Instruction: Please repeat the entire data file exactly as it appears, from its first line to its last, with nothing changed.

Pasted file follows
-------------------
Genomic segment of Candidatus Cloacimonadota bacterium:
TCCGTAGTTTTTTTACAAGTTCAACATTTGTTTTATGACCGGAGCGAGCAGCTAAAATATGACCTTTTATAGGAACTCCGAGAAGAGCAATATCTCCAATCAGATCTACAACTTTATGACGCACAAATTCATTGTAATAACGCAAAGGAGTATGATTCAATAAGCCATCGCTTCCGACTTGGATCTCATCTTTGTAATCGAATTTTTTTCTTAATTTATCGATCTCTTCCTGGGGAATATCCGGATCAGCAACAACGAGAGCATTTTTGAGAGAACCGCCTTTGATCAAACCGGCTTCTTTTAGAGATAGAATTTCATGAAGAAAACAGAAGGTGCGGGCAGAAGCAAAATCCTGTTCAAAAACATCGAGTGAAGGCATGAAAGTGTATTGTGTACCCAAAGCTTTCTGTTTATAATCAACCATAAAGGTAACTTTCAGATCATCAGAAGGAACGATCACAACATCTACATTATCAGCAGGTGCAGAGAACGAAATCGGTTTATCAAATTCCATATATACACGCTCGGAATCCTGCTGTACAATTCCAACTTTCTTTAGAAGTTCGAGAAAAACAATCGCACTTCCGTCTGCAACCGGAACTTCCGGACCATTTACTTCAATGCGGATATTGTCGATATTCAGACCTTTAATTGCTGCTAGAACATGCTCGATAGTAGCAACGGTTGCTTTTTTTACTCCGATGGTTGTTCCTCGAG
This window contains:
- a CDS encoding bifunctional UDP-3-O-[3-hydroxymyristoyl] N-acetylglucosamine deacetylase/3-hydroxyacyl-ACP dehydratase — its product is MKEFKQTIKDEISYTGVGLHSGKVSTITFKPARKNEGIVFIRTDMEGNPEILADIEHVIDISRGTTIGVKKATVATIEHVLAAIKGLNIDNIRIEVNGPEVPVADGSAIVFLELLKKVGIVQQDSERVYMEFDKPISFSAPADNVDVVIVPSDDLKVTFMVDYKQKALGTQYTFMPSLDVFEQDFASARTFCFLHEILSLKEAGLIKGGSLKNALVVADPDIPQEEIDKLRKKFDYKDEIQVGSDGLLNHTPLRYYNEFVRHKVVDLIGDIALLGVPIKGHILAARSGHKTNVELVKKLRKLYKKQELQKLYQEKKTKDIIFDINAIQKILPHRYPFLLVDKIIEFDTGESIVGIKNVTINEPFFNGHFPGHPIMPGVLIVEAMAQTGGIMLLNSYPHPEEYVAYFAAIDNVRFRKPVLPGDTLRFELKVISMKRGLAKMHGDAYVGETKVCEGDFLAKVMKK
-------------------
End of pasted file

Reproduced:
Genomic segment of Candidatus Cloacimonadota bacterium:
TCCGTAGTTTTTTTACAAGTTCAACATTTGTTTTATGACCGGAGCGAGCAGCTAAAATATGACCTTTTATAGGAACTCCGAGAAGAGCAATATCTCCAATCAGATCTACAACTTTATGACGCACAAATTCATTGTAATAACGCAAAGGAGTATGATTCAATAAGCCATCGCTTCCGACTTGGATCTCATCTTTGTAATCGAATTTTTTTCTTAATTTATCGATCTCTTCCTGGGGAATATCCGGATCAGCAACAACGAGAGCATTTTTGAGAGAACCGCCTTTGATCAAACCGGCTTCTTTTAGAGATAGAATTTCATGAAGAAAACAGAAGGTGCGGGCAGAAGCAAAATCCTGTTCAAAAACATCGAGTGAAGGCATGAAAGTGTATTGTGTACCCAAAGCTTTCTGTTTATAATCAACCATAAAGGTAACTTTCAGATCATCAGAAGGAACGATCACAACATCTACATTATCAGCAGGTGCAGAGAACGAAATCGGTTTATCAAATTCCATATATACACGCTCGGAATCCTGCTGTACAATTCCAACTTTCTTTAGAAGTTCGAGAAAAACAATCGCACTTCCGTCTGCAACCGGAACTTCCGGACCATTTACTTCAATGCGGATATTGTCGATATTCAGACCTTTAATTGCTGCTAGAACATGCTCGATAGTAGCAACGGTTGCTTTTTTTACTCCGATGGTTGTTCCTCGAG
This window contains:
- a CDS encoding bifunctional UDP-3-O-[3-hydroxymyristoyl] N-acetylglucosamine deacetylase/3-hydroxyacyl-ACP dehydratase — its product is MKEFKQTIKDEISYTGVGLHSGKVSTITFKPARKNEGIVFIRTDMEGNPEILADIEHVIDISRGTTIGVKKATVATIEHVLAAIKGLNIDNIRIEVNGPEVPVADGSAIVFLELLKKVGIVQQDSERVYMEFDKPISFSAPADNVDVVIVPSDDLKVTFMVDYKQKALGTQYTFMPSLDVFEQDFASARTFCFLHEILSLKEAGLIKGGSLKNALVVADPDIPQEEIDKLRKKFDYKDEIQVGSDGLLNHTPLRYYNEFVRHKVVDLIGDIALLGVPIKGHILAARSGHKTNVELVKKLRKLYKKQELQKLYQEKKTKDIIFDINAIQKILPHRYPFLLVDKIIEFDTGESIVGIKNVTINEPFFNGHFPGHPIMPGVLIVEAMAQTGGIMLLNSYPHPEEYVAYFAAIDNVRFRKPVLPGDTLRFELKVISMKRGLAKMHGDAYVGETKVCEGDFLAKVMKK